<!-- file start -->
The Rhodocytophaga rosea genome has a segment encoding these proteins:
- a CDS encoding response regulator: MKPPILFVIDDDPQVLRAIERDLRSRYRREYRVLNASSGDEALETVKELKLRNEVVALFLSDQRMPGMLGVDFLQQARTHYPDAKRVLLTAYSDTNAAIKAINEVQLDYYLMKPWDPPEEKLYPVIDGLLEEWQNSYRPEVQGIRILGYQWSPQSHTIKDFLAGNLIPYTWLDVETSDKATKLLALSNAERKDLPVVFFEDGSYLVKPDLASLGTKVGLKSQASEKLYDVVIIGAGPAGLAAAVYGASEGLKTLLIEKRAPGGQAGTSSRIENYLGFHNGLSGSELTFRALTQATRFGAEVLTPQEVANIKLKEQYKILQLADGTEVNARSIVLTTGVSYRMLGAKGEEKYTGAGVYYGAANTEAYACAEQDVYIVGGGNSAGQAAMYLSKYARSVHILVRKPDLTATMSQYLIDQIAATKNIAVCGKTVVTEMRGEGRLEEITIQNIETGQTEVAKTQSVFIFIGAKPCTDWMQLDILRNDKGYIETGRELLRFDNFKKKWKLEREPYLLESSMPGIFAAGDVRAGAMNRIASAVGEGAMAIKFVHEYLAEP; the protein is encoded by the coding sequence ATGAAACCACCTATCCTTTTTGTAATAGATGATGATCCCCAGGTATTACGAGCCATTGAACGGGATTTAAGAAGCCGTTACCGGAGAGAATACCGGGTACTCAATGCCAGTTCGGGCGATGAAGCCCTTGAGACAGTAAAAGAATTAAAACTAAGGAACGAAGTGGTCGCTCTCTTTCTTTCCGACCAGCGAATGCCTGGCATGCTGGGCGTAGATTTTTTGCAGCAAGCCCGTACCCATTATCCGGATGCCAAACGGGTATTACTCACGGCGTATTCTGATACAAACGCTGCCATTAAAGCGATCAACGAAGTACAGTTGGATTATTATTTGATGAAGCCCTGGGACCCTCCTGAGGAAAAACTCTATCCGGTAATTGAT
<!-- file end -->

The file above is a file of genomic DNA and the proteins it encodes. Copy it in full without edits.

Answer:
The Rhodocytophaga rosea genome has a segment encoding these proteins:
- a CDS encoding response regulator: MKPPILFVIDDDPQVLRAIERDLRSRYRREYRVLNASSGDEALETVKELKLRNEVVALFLSDQRMPGMLGVDFLQQARTHYPDAKRVLLTAYSDTNAAIKAINEVQLDYYLMKPWDPPEEKLYPVIDGLLEEWQNSYRPEVQGIRILGYQWSPQSHTIKDFLAGNLIPYTWLDVETSDKATKLLALSNAERKDLPVVFFEDGSYLVKPDLASLGTKVGLKSQASEKLYDVVIIGAGPAGLAAAVYGASEGLKTLLIEKRAPGGQAGTSSRIENYLGFHNGLSGSELTFRALTQATRFGAEVLTPQEVANIKLKEQYKILQLADGTEVNARSIVLTTGVSYRMLGAKGEEKYTGAGVYYGAANTEAYACAEQDVYIVGGGNSAGQAAMYLSKYARSVHILVRKPDLTATMSQYLIDQIAATKNIAVCGKTVVTEMRGEGRLEEITIQNIETGQTEVAKTQSVFIFIGAKPCTDWMQLDILRNDKGYIETGRELLRFDNFKKKWKLEREPYLLESSMPGIFAAGDVRAGAMNRIASAVGEGAMAIKFVHEYLAEP; the protein is encoded by the coding sequence ATGAAACCACCTATCCTTTTTGTAATAGATGATGATCCCCAGGTATTACGAGCCATTGAACGGGATTTAAGAAGCCGTTACCGGAGAGAATACCGGGTACTCAATGCCAGTTCGGGCGATGAAGCCCTTGAGACAGTAAAAGAATTAAAACTAAGGAACGAAGTGGTCGCTCTCTTTCTTTCCGACCAGCGAATGCCTGGCATGCTGGGCGTAGATTTTTTGCAGCAAGCCCGTACCCATTATCCGGATGCCAAACGGGTATTACTCACGGCGTATTCTGATACAAACGCTGCCATTAAAGCGATCAACGAAGTACAGTTGGATTATTATTTGATGAAGCCCTGGGACCCTCCTGAGGAAAAACTCTATCCGGTAATTGAT